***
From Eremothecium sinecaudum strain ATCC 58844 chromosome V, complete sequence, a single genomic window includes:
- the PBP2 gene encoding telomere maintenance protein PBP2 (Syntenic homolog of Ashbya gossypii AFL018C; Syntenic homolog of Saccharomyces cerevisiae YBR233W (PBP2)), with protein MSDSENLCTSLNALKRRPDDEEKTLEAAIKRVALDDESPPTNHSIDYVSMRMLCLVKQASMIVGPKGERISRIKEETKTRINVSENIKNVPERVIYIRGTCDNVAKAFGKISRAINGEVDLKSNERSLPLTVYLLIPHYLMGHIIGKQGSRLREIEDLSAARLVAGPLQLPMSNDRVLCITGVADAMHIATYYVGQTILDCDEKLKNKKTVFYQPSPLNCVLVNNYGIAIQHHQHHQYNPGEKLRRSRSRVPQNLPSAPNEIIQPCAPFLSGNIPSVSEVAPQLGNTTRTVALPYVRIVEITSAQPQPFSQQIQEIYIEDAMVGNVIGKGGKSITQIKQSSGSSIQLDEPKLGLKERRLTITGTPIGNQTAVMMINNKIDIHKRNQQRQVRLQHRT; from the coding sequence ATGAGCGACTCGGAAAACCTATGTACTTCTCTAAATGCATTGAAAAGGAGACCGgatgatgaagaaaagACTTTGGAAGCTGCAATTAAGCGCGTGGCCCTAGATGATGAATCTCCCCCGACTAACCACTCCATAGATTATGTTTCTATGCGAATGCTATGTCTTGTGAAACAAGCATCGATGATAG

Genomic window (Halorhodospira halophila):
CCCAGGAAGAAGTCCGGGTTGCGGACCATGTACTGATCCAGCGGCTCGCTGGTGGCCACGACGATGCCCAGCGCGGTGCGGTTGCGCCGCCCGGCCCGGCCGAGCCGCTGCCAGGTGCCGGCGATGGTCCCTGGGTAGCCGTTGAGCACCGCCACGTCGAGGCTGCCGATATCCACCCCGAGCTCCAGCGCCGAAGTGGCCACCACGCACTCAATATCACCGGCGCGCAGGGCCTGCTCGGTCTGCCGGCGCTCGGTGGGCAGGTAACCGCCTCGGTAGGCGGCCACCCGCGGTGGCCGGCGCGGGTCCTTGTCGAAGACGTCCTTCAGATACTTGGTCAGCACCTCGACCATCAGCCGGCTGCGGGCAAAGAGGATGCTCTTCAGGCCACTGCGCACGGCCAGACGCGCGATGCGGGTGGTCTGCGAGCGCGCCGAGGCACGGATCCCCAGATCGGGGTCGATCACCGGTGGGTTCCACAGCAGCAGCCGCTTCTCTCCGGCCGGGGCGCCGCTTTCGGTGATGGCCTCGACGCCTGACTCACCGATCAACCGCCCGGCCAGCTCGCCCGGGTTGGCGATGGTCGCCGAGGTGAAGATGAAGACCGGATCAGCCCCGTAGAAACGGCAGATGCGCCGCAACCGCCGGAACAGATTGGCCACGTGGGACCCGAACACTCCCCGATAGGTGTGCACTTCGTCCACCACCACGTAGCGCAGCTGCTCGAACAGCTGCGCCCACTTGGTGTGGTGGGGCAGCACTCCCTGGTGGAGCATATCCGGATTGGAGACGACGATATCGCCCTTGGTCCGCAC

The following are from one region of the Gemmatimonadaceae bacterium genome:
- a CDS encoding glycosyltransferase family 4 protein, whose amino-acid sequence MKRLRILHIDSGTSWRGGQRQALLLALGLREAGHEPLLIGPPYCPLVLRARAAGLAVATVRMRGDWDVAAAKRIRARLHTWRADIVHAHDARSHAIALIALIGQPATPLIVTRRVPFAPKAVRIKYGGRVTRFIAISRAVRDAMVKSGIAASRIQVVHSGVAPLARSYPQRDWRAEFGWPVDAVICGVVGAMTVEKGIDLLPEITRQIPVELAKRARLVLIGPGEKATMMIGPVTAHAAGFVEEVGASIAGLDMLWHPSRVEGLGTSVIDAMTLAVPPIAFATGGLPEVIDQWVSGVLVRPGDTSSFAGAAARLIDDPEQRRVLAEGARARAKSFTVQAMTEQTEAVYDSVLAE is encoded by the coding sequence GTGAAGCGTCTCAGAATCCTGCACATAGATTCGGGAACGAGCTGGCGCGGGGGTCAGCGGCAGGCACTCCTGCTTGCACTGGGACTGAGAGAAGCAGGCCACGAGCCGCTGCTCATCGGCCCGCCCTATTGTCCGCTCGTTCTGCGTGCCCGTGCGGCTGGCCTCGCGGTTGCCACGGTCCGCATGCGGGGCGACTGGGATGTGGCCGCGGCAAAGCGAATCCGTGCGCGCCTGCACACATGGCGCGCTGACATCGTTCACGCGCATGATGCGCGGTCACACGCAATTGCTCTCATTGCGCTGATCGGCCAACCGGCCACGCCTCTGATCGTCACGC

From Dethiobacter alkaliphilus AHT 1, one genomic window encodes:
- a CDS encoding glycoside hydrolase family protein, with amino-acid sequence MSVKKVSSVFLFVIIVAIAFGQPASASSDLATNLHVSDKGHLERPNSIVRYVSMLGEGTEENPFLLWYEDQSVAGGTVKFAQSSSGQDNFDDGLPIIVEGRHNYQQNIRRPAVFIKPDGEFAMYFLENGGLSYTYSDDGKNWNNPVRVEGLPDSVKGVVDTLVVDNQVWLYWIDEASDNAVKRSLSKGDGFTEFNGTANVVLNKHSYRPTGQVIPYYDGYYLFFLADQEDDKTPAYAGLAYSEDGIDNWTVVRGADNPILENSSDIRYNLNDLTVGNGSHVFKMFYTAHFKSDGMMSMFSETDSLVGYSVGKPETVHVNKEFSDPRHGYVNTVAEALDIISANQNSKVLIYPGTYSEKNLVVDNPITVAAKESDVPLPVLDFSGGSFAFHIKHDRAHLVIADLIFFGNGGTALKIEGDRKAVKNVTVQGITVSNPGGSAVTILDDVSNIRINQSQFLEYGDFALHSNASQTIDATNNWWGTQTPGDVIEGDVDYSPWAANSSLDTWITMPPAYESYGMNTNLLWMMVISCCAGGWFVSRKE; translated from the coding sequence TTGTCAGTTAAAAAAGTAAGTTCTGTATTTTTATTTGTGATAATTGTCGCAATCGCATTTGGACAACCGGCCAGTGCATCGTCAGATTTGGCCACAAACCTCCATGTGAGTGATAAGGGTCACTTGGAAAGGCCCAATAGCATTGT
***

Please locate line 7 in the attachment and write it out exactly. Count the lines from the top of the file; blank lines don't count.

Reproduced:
From Dethiobacter alkaliphilus AHT 1, one genomic window encodes: